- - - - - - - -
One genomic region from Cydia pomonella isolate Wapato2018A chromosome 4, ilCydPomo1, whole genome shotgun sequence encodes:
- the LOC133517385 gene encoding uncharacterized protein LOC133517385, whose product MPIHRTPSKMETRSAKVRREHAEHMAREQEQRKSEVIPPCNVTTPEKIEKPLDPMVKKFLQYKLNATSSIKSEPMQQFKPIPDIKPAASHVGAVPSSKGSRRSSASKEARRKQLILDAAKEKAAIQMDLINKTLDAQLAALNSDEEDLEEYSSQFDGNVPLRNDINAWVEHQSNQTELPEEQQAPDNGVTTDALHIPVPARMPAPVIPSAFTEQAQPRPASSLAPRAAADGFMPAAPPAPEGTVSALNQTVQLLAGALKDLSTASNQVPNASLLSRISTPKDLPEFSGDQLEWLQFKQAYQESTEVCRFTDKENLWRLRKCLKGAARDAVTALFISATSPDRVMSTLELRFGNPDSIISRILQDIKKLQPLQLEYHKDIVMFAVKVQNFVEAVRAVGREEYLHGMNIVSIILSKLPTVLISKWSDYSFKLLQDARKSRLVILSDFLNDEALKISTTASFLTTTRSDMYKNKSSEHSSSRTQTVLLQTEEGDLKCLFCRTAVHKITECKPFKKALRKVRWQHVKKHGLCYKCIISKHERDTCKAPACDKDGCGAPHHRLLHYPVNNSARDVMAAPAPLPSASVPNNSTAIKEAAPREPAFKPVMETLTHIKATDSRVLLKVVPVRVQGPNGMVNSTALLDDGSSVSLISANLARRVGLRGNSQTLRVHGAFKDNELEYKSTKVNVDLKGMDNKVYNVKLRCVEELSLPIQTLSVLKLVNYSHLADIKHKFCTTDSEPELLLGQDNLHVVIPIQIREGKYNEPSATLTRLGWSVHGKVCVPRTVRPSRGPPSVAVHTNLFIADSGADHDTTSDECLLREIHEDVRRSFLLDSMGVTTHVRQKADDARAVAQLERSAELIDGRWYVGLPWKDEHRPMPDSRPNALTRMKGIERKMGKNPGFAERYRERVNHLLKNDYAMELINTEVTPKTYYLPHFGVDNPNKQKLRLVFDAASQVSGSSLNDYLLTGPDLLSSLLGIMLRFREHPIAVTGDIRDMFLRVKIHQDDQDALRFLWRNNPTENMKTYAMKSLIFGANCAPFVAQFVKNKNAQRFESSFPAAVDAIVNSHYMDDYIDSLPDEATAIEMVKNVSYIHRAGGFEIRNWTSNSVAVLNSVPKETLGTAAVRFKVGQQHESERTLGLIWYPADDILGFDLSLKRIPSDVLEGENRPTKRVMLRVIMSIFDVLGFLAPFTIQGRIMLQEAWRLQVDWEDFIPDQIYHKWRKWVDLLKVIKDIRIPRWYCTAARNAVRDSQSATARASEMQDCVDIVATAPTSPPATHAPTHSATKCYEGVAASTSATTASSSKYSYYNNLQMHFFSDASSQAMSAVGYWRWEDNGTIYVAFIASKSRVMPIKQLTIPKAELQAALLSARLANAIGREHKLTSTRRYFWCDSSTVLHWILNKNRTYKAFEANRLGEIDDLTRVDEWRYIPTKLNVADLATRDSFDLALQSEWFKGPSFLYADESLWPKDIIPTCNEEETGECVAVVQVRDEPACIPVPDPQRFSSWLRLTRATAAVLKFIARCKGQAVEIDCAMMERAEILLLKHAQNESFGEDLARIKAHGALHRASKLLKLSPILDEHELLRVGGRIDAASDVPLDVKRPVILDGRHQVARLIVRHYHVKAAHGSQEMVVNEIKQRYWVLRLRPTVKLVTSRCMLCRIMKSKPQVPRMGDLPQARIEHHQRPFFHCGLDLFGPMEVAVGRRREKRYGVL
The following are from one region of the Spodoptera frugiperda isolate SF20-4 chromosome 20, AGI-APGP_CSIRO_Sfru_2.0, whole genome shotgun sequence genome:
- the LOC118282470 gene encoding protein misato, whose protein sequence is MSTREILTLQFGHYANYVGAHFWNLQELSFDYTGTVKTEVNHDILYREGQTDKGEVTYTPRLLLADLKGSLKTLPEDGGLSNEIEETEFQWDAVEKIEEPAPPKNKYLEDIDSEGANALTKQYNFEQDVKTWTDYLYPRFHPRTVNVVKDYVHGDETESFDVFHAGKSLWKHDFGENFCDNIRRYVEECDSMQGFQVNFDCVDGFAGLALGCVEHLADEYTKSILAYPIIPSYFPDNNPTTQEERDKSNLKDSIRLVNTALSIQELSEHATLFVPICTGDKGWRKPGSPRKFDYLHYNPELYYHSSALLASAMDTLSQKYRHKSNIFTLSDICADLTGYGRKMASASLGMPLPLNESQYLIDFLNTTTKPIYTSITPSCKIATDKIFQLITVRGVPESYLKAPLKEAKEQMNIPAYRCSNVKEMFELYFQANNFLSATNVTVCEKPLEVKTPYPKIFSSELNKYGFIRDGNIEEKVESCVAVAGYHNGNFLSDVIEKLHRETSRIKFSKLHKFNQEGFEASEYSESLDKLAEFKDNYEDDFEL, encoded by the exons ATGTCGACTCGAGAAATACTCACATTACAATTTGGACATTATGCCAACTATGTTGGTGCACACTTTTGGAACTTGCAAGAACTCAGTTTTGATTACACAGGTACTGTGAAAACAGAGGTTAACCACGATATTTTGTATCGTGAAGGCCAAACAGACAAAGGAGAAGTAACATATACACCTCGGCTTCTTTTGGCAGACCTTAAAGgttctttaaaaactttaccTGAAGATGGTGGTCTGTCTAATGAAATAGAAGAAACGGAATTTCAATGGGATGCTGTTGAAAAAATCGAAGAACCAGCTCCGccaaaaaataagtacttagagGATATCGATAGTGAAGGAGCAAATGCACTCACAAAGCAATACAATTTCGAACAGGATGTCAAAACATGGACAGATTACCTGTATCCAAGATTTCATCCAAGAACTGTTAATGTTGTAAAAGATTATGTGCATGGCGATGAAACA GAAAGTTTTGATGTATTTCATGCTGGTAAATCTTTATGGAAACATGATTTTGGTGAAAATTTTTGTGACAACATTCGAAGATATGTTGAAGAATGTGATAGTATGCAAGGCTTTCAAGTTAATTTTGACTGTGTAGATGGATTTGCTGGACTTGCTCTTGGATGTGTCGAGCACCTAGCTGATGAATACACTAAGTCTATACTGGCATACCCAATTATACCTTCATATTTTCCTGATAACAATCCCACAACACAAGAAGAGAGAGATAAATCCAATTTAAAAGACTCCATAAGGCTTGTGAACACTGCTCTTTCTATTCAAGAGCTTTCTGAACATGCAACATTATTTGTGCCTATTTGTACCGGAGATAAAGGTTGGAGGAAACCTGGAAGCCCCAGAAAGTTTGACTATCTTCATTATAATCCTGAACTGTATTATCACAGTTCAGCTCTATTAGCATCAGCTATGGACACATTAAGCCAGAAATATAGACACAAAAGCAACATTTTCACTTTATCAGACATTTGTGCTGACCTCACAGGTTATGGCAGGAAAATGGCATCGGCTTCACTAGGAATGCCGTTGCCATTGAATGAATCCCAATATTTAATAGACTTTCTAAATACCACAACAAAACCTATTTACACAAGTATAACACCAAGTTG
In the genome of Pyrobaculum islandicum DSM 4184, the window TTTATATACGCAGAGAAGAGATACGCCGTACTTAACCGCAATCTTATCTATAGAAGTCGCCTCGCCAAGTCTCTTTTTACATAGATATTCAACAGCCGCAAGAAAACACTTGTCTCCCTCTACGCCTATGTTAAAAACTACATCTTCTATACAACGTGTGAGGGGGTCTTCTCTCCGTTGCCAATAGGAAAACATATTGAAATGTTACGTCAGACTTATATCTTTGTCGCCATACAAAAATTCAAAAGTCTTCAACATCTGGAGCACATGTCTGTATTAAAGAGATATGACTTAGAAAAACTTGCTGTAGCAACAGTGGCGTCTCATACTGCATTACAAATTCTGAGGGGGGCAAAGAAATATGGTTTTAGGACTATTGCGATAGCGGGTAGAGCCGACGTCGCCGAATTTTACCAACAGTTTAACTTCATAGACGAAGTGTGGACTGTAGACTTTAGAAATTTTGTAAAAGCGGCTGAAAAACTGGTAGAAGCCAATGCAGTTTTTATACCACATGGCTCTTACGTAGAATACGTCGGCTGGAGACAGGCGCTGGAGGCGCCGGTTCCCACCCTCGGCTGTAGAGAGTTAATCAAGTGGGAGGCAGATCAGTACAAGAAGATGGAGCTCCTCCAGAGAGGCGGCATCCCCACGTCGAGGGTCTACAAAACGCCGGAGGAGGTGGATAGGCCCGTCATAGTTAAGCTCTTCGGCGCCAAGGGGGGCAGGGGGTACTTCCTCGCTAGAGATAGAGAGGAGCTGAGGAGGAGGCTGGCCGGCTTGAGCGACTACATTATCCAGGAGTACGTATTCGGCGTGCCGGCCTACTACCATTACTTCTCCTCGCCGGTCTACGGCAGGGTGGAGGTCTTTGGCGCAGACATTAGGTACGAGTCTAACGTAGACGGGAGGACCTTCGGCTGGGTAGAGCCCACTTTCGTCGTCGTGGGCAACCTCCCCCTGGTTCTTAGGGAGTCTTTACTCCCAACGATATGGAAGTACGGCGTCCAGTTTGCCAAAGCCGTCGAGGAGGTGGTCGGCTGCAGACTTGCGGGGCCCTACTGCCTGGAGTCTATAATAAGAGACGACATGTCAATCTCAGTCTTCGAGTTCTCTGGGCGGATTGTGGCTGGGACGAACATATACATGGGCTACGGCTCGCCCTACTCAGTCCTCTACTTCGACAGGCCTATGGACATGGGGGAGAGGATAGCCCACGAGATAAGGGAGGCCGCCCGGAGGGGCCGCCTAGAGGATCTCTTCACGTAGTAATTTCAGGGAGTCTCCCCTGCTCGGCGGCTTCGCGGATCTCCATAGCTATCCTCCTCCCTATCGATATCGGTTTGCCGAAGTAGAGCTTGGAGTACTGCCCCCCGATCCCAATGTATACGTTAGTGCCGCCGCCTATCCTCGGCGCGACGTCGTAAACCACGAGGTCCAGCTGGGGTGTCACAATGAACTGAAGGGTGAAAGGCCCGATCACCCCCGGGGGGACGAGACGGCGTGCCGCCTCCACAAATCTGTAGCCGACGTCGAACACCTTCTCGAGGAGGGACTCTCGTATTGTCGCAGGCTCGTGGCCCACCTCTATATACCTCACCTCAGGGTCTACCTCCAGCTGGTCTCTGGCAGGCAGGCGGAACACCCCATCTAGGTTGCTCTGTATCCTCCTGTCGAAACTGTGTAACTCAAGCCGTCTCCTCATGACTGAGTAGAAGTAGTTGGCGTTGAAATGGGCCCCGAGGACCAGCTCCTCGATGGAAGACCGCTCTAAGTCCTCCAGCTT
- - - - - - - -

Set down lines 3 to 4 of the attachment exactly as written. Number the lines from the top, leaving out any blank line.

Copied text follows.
The following are from one region of the Spodoptera frugiperda isolate SF20-4 chromosome 20, AGI-APGP_CSIRO_Sfru_2.0, whole genome shotgun sequence genome:
- the LOC118282470 gene encoding protein misato, whose protein sequence is MSTREILTLQFGHYANYVGAHFWNLQELSFDYTGTVKTEVNHDILYREGQTDKGEVTYTPRLLLADLKGSLKTLPEDGGLSNEIEETEFQWDAVEKIEEPAPPKNKYLEDIDSEGANALTKQYNFEQDVKTWTDYLYPRFHPRTVNVVKDYVHGDETESFDVFHAGKSLWKHDFGENFCDNIRRYVEECDSMQGFQVNFDCVDGFAGLALGCVEHLADEYTKSILAYPIIPSYFPDNNPTTQEERDKSNLKDSIRLVNTALSIQELSEHATLFVPICTGDKGWRKPGSPRKFDYLHYNPELYYHSSALLASAMDTLSQKYRHKSNIFTLSDICADLTGYGRKMASASLGMPLPLNESQYLIDFLNTTTKPIYTSITPSCKIATDKIFQLITVRGVPESYLKAPLKEAKEQMNIPAYRCSNVKEMFELYFQANNFLSATNVTVCEKPLEVKTPYPKIFSSELNKYGFIRDGNIEEKVESCVAVAGYHNGNFLSDVIEKLHRETSRIKFSKLHKFNQEGFEASEYSESLDKLAEFKDNYEDDFEL, encoded by the exons ATGTCGACTCGAGAAATACTCACATTACAATTTGGACATTATGCCAACTATGTTGGTGCACACTTTTGGAACTTGCAAGAACTCAGTTTTGATTACACAGGTACTGTGAAAACAGAGGTTAACCACGATATTTTGTATCGTGAAGGCCAAACAGACAAAGGAGAAGTAACATATACACCTCGGCTTCTTTTGGCAGACCTTAAAGgttctttaaaaactttaccTGAAGATGGTGGTCTGTCTAATGAAATAGAAGAAACGGAATTTCAATGGGATGCTGTTGAAAAAATCGAAGAACCAGCTCCGccaaaaaataagtacttagagGATATCGATAGTGAAGGAGCAAATGCACTCACAAAGCAATACAATTTCGAACAGGATGTCAAAACATGGACAGATTACCTGTATCCAAGATTTCATCCAAGAACTGTTAATGTTGTAAAAGATTATGTGCATGGCGATGAAACA GAAAGTTTTGATGTATTTCATGCTGGTAAATCTTTATGGAAACATGATTTTGGTGAAAATTTTTGTGACAACATTCGAAGATATGTTGAAGAATGTGATAGTATGCAAGGCTTTCAAGTTAATTTTGACTGTGTAGATGGATTTGCTGGACTTGCTCTTGGATGTGTCGAGCACCTAGCTGATGAATACACTAAGTCTATACTGGCATACCCAATTATACCTTCATATTTTCCTGATAACAATCCCACAACACAAGAAGAGAGAGATAAATCCAATTTAAAAGACTCCATAAGGCTTGTGAACACTGCTCTTTCTATTCAAGAGCTTTCTGAACATGCAACATTATTTGTGCCTATTTGTACCGGAGATAAAGGTTGGAGGAAACCTGGAAGCCCCAGAAAGTTTGACTATCTTCATTATAATCCTGAACTGTATTATCACAGTTCAGCTCTATTAGCATCAGCTATGGACACATTAAGCCAGAAATATAGACACAAAAGCAACATTTTCACTTTATCAGACATTTGTGCTGACCTCACAGGTTATGGCAGGAAAATGGCATCGGCTTCACTAGGAATGCCGTTGCCATTGAATGAATCCCAATATTTAATAGACTTTCTAAATACCACAACAAAACCTATTTACACAAGTATAACACCAAGTTG